June 19, 2008 - A six month ceasefire between Hamas and Israel is negotiated by Egypt. Hamas agrees to stop firing rockets at Israeli border communities and Israel will allow limited trade into and out of Gaza. Attacks between the two continued the entire time, escalating more in November. The ceasefire officially ends December 19.
December 27, 2008- January 16, 2009 - Operation Cast Lead: Israel strikes back at the Hamas with an air strike on December 27 and a ground attack on January 3.
January 17-January 21, 2009 - Israel declares a ceasefire and completes troop withdrawal from the Gaza Strip.
May 2010 - Israel joins the Organization for Economic Co-operation and Development (OECD).
May 31, 2010 - The Mavi Marmara, a Turkish passenger ship carrying pro-Palestinian activists and supplies for Gaza attempts to run the blockade. Members of Israel's naval commando team, Shayetet 13, board. The activists and Shayetet 13 clash. Nine activists die in the exchange, others are injured and seven soldiers are injured. The ship is commandeered by the Israeli Navy and taken to Ashdod. The activists are later deported.
October 2011 - Israel agrees to the release of 1,027 Palestinian prisoners in exchange for Israeli soldier Gilad Shalit captured in 2006.
October 17, 2011 - Phase one of the 1,027 prisoner swap. Gilad Shalit is released in exchange for 477 Palestinian prisoners.
December 18, 2011 - Second phase of the prisoner swap, the remaining 550 prisoners are released from Israeli prisons.
March 26, 2012 - Israel suspends ties with the U.N. Human Rights Council after the council initiates a "Fact Finding Mission on the Influence of Settlements on Palestinians."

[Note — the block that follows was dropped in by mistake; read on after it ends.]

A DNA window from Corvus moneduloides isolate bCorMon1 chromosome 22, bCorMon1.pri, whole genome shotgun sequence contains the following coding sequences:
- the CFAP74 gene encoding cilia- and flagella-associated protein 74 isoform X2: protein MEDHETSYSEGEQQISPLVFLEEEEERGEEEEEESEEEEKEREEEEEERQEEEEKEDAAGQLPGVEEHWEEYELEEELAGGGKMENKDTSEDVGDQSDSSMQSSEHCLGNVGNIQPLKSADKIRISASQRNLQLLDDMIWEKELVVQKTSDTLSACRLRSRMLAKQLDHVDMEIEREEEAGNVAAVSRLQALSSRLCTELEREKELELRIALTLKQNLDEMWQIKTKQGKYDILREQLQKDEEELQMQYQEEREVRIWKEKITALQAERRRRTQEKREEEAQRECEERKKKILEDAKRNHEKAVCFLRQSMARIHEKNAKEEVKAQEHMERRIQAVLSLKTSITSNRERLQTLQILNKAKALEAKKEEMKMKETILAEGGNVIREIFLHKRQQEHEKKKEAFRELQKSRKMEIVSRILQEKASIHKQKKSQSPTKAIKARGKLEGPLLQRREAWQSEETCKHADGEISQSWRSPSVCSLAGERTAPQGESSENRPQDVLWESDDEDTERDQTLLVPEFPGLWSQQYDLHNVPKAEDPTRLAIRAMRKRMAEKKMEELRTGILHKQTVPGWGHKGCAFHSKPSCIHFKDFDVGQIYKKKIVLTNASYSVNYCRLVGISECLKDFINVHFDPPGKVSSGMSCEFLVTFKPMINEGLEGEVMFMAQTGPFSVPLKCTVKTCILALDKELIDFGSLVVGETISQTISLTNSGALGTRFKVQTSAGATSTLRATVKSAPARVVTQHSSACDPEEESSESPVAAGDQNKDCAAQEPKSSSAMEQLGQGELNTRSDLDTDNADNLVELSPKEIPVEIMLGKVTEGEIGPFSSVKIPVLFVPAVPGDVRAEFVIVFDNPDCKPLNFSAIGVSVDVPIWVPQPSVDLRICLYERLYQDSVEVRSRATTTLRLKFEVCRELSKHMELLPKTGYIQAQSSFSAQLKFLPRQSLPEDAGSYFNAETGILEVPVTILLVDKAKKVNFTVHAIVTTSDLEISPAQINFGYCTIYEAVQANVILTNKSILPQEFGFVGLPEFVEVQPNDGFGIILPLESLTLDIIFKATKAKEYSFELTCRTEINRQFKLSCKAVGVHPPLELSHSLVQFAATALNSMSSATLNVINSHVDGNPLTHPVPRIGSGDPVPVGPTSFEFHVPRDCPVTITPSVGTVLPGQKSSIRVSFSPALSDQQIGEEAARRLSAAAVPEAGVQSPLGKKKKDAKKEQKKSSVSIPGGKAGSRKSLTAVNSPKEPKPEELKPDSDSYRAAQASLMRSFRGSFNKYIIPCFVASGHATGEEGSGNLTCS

November 14, 2012 - Israel launches Operation Pillar of Defense by killing Ahmed Jabri, the head of Hamas' military operations. The strikes are in retaliation for months of increasing rocket attacks against Israeli targets.
November 21, 2012 - After eight days of violence, a ceasefire takes effect at 9 pm (2 pm ET).
November 22, 2012 - The Israeli Defense Forces reports that a soldier died after being injured in one of the final Palestinian shellings before the ceasefire took hold, bringing the total of Israeli deaths to six.
January 18, 2013 - Palestinians and Israel agree to resume peace talks.
March 22, 2013 - Israeli Prime Minister Benjamin Netanyahu apologizes to Turkey for "operational mistakes" in the 2010 Israeli commando attack on a Gaza-bound flotilla, the Mavi Marmara, and says that the tragic results were unintentional. Information about normalizing relations and returning ambassadors to their posts is later removed from an official statement.